The Americanization of Narcissism

Available

Product Details

Price
$40.00
Publisher
Harvard University Press
Publish Date
Pages
367
Dimensions
6.46 X 1.25 X 9.42 inches | 1.49 pounds
Language
English
Type
Hardcover
EAN/UPC
9780674724860
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About the Author

Elizabeth Lunbeck is Professor of the History of Science in Residence at Harvard University.

Reviews

Energetic and rigorously researched.--Helen Tyson"Literary Review" (07/01/2014)
A tour de force. Lunbeck brilliantly tracks the decades-long transformation of narcissism from a complex Freudian concept to a master term of 1970s social critique. Along the way, she masterfully delineates the ways narcissism has been used to explain such culturally freighted phenomena as homosexuality, women's fashion, consumer culture, and youth revolt. This is social criticism at its best.--George Chauncey, Yale University
Lunbeck brilliantly conveys the ins and outs of narcissism in the past century. With a historian's insight, she marshals sources from the popular press to the academic and psychoanalytic literature to produce a highly readable book that will be of very great interest to a broad range of readers.--Anton O. Kris, Harvard Medical School
A penetrating intellectual history of perhaps the most important decade of American psychoanalysis. Lunbeck reveals the basic machinery of psychoanalytic discourse in the context of historical and cultural movements of the fin de si├Ęcle. It is a highly entertaining and deeply edifying read.--Peter Fonagy, University College London
Offers a fascinating, in-depth intellectual history of narcissism and how it has informed the public discussion of what Americans have valued...For the reader who reads in order to develop their own insights into American culture, this resource is an indispensable treasure. Like all the best histories there is enough material here to keep anyone who finds herself wondering how America became associated with concepts like identity politics, counterculture, self-esteem and gratification--or anyone curious about the ubiquitous and slippery concept of narcissism--busy for days.-- (03/20/2014)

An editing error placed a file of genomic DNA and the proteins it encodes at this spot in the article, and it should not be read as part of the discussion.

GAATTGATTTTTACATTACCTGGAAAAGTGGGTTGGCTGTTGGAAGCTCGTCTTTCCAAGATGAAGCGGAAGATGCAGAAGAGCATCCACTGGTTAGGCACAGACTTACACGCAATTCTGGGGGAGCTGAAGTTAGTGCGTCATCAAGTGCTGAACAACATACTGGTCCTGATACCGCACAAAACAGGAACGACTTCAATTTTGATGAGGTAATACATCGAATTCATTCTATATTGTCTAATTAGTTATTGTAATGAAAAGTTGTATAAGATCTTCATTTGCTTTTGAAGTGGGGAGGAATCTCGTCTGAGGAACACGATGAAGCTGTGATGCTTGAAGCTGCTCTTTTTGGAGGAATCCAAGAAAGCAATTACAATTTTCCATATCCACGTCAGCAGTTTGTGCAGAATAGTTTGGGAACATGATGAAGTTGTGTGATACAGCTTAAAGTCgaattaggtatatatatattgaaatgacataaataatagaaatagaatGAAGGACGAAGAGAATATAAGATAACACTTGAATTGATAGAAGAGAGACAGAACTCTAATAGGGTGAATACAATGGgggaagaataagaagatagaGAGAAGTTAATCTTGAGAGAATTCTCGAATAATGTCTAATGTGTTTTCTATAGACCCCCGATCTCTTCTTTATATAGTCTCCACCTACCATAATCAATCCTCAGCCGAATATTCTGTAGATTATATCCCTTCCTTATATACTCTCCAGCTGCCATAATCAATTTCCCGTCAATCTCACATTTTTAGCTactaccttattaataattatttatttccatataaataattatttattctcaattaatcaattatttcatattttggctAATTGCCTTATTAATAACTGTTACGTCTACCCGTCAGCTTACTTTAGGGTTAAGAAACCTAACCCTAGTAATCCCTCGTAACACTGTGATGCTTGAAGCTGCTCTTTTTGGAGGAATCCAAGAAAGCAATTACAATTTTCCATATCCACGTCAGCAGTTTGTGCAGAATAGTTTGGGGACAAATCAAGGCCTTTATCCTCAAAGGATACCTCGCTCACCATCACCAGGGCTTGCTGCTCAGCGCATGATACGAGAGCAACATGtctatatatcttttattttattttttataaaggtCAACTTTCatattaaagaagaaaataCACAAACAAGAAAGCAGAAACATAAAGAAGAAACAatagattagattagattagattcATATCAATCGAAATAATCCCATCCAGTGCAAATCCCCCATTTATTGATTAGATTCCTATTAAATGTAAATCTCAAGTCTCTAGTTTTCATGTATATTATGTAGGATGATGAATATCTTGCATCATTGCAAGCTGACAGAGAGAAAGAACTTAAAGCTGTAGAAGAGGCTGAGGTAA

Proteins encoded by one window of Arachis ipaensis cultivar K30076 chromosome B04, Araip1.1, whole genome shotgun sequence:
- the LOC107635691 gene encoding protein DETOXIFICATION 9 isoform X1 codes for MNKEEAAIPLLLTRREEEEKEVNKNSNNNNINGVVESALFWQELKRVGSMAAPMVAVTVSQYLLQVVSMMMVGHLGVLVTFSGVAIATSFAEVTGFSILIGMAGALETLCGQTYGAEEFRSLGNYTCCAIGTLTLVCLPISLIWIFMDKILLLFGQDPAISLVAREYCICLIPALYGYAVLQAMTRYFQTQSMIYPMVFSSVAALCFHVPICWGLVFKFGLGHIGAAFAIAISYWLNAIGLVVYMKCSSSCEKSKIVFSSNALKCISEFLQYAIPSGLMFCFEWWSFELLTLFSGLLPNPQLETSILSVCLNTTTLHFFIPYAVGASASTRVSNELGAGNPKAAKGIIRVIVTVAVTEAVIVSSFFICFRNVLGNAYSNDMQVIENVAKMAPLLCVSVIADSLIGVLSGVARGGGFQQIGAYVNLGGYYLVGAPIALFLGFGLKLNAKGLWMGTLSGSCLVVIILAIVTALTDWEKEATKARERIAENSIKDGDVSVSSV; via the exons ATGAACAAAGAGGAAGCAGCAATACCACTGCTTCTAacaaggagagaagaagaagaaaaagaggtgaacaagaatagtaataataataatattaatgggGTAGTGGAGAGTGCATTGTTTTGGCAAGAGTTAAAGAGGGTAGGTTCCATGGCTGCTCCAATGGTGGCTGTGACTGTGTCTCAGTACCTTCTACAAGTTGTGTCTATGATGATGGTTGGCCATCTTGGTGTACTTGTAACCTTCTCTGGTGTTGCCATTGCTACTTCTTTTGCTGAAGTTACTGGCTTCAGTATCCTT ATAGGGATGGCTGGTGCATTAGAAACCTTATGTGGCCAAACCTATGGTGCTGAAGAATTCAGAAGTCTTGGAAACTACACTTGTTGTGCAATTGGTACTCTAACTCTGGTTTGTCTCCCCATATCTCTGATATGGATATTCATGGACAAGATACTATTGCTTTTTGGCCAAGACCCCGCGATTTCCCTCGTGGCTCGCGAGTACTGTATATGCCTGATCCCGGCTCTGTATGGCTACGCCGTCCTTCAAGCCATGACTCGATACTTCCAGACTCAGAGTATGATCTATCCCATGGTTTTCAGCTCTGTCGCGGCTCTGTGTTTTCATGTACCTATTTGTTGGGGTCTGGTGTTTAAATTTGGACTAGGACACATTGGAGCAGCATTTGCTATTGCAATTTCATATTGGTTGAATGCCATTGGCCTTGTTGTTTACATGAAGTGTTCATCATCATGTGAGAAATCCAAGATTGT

Lunbeck's primary interest here is the intellectual history of narcissism and, as such, her book is mainly devoted to a taxonomy of its various definitional twists and turns among psychoanalysts through the decades since Freud first addressed the subject in 1914. But for this reader it is her rehearsal of the use and misuse of the term in the 1970s that is the richest part of her book. Not only is it immensely evocative of the times themselves, but it also traces beautifully the way a valuable concept that includes a necessary stage of human development became permanently identified as a personality disorder that swallowed whole the larger, far more generous idea of the self that had been developing in the West for fifty years and more, into which narcissism should only have been enfolded...A time, like a human being, can never be the sum of its disabilities, and the business of the historian is to place those disabilities in illuminating perspective. Elizabeth Lunbeck's book does this beautifully.-- (05/05/2014)
[Lunbeck] has written an impressively researched history of the idea of narcissism in U.S. intellectual and cultural life and found the concept unfairly maligned.-- (06/05/2014)
[A] prodigiously researched reconstruction of the story of narcissism...Lunbeck is exceptionally good at disentangling these often arcane psychoanalytic arguments and their reverberations in postwar social theory; she's also very good on the intersections of saving, spending, and desiring in both psychoanalysis and consumer culture. What [Christopher] Lasch got wrong, she says, was imagining that [psychoanalyst Heinz] Kohut, who invariably sided with gratification over renunciation, was a compatriot; he was anything but. The consequence, she thinks, has been the popularization of the malignant narcissist and the overall neglect of the positive aspects of narcissism in our current conceptions.-- (08/01/2014)